I was born in South Africa and travelled and lived to/in Cape Town, Durban and other places - I still have many friends that live and work in Cape town and Johannesburg and lead normal lives. My answer is lengthy, but really very shortened.
Over the years you will gain a sense of necessity for safety where ever you live in South Africa, not just Cape Town, and it becomes a natural part of life- Do not let it bring you down but treat it with respect. I lived through the change from apartheid to a Democratic South Africa and strongly believe that it was a necessary step in the history of the country, but minorities still have stigma associated with the change, and what makes it unique they are for very different reasons, as sensitive as they may be, the more mature Democracy becomes the smaller the minorities become. But each country will always live with extreme right and left wing politics.
My intention is not to spread scare politics but to allow you to embrace that Africa, is Africa. Rules are completely different than in well established Western countries.
For any tourist or western world immigrant I can recommend the following:
- In the first months of living there try and replace your everyday clothes. Fashion is main give away for criminals targeting unknowing people. Even when I go on holiday first thing is go to a shop like 'Pep', 'Jet', 'Mr Price', where the majority of low and middle class people buy clothes. It is inexpensive but will blend you into the crowd.
- You may be used to using devices like high end smartphones or tablets in public freely without any serious concern, because it is likely several people next to you also own these. In SA, these are items of high value and even citizens get targeted for these. Social phising involves asking for time, asking for directions where the phisher/pick pocket will establish if you have anything like this on you. At first, consider buying an ordinary cell phone for everyday use.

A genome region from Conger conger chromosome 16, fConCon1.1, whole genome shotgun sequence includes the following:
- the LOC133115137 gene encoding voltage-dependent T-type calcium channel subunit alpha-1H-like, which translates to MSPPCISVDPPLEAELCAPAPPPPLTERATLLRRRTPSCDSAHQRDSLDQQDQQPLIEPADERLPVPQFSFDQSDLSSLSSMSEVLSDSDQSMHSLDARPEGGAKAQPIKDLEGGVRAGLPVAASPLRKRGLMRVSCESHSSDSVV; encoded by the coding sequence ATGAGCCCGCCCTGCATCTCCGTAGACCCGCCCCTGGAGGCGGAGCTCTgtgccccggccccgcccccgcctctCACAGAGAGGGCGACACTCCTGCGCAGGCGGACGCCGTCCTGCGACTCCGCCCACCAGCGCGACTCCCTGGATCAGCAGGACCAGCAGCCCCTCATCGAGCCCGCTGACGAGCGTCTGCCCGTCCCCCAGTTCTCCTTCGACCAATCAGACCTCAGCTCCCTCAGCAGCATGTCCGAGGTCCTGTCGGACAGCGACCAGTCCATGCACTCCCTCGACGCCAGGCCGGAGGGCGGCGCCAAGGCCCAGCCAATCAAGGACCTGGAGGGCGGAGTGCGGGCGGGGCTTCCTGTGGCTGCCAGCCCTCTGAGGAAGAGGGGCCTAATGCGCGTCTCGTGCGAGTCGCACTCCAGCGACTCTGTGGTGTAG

- For the same reasons, wearing flashy gold, silver or other jewellery also makes you a prime target.
- Know where your Police stations and Hospitals are.
Commuting in South Africa
- The most popular is with a car, as public transport is virtually non existent.
- Do not leave devices on the dash board, GPS, smart phones - This also applies to hand bags, laptop bags or back packs in line of sight, when your car is unattended.
- Make sure that auto locking is always enabled or lock the doors at all times. Trust me I have been a victim "robbed" like this several times, you don't even realise when somebody is trying to open your door.
- You will also see signs on road saying hi-jack hot spot. As peculiar as it sounds and I have never seen these anywhere but in SA, any where is a hi-jack hot spot. The main target are traffic lights near open fields on the outskirts of any town or places where you must stop. There is a lawCitation needed in South Africa that woman can slow down at red lights and go through them if: Its after sunset, They feel vulnerable at the time. Providing that there is no traffic and its safe to pass. This is not a free for all and needs to be appealed in court.